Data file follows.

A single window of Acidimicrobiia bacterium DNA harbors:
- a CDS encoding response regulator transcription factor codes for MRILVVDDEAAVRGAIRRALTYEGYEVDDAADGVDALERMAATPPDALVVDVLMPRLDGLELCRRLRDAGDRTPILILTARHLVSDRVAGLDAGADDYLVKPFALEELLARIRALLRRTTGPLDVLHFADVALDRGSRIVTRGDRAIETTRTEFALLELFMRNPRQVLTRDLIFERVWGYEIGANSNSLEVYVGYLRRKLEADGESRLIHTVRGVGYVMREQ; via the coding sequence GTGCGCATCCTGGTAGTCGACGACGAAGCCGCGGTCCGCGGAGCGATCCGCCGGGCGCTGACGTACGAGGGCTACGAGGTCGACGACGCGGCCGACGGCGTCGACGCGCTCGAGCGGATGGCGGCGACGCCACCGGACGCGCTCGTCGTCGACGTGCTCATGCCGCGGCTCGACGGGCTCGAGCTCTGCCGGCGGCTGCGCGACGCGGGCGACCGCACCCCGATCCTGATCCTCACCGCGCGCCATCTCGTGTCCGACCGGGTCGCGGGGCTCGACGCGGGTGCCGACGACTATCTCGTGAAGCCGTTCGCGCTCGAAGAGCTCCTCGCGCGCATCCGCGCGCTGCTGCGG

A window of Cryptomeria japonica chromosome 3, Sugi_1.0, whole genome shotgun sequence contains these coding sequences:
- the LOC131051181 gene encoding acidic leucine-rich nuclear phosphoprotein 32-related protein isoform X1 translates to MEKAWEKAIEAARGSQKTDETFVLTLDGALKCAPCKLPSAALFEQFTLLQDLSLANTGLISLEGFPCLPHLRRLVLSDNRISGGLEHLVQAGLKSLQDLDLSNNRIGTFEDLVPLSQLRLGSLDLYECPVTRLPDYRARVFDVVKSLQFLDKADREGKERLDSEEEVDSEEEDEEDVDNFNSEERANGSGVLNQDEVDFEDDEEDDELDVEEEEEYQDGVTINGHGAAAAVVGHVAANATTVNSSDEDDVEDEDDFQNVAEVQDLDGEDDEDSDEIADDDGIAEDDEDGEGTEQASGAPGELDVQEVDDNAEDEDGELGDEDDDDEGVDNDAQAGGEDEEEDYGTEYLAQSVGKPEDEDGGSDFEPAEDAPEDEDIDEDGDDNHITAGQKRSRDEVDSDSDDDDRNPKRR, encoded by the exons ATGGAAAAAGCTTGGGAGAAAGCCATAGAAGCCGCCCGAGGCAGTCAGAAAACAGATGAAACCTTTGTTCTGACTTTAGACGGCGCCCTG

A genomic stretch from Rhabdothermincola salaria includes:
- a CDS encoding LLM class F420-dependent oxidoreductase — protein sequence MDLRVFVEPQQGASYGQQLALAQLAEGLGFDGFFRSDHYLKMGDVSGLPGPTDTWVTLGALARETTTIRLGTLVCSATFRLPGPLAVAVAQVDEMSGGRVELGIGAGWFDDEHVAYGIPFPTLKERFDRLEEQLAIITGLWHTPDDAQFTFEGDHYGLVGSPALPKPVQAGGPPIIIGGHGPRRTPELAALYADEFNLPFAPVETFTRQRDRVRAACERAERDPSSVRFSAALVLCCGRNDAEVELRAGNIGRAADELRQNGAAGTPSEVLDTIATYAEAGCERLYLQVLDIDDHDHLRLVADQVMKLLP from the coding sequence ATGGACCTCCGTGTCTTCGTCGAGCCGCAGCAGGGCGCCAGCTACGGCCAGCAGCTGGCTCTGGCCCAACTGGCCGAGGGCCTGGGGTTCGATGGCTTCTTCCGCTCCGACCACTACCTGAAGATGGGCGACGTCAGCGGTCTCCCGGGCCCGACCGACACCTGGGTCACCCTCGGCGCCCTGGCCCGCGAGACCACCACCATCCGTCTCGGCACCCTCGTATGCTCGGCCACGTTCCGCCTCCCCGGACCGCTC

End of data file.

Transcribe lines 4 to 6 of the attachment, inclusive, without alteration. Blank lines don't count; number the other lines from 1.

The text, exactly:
- the LOC131051181 gene encoding acidic leucine-rich nuclear phosphoprotein 32-related protein isoform X1 translates to MEKAWEKAIEAARGSQKTDETFVLTLDGALKCAPCKLPSAALFEQFTLLQDLSLANTGLISLEGFPCLPHLRRLVLSDNRISGGLEHLVQAGLKSLQDLDLSNNRIGTFEDLVPLSQLRLGSLDLYECPVTRLPDYRARVFDVVKSLQFLDKADREGKERLDSEEEVDSEEEDEEDVDNFNSEERANGSGVLNQDEVDFEDDEEDDELDVEEEEEYQDGVTINGHGAAAAVVGHVAANATTVNSSDEDDVEDEDDFQNVAEVQDLDGEDDEDSDEIADDDGIAEDDEDGEGTEQASGAPGELDVQEVDDNAEDEDGELGDEDDDDEGVDNDAQAGGEDEEEDYGTEYLAQSVGKPEDEDGGSDFEPAEDAPEDEDIDEDGDDNHITAGQKRSRDEVDSDSDDDDRNPKRR, encoded by the exons ATGGAAAAAGCTTGGGAGAAAGCCATAGAAGCCGCCCGAGGCAGTCAGAAAACAGATGAAACCTTTGTTCTGACTTTAGACGGCGCCCTG

A genomic stretch from Rhabdothermincola salaria includes:
- a CDS encoding LLM class F420-dependent oxidoreductase — protein sequence MDLRVFVEPQQGASYGQQLALAQLAEGLGFDGFFRSDHYLKMGDVSGLPGPTDTWVTLGALARETTTIRLGTLVCSATFRLPGPLAVAVAQVDEMSGGRVELGIGAGWFDDEHVAYGIPFPTLKERFDRLEEQLAIITGLWHTPDDAQFTFEGDHYGLVGSPALPKPVQAGGPPIIIGGHGPRRTPELAALYADEFNLPFAPVETFTRQRDRVRAACERAERDPSSVRFSAALVLCCGRNDAEVELRAGNIGRAADELRQNGAAGTPSEVLDTIATYAEAGCERLYLQVLDIDDHDHLRLVADQVMKLLP from the coding sequence ATGGACCTCCGTGTCTTCGTCGAGCCGCAGCAGGGCGCCAGCTACGGCCAGCAGCTGGCTCTGGCCCAACTGGCCGAGGGCCTGGGGTTCGATGGCTTCTTCCGCTCCGACCACTACCTGAAGATGGGCGACGTCAGCGGTCTCCCGGGCCCGACCGACACCTGGGTCACCCTCGGCGCCCTGGCCCGCGAGACCACCACCATCCGTCTCGGCACCCTCGTATGCTCGGCCACGTTCCGCCTCCCCGGACCGCTC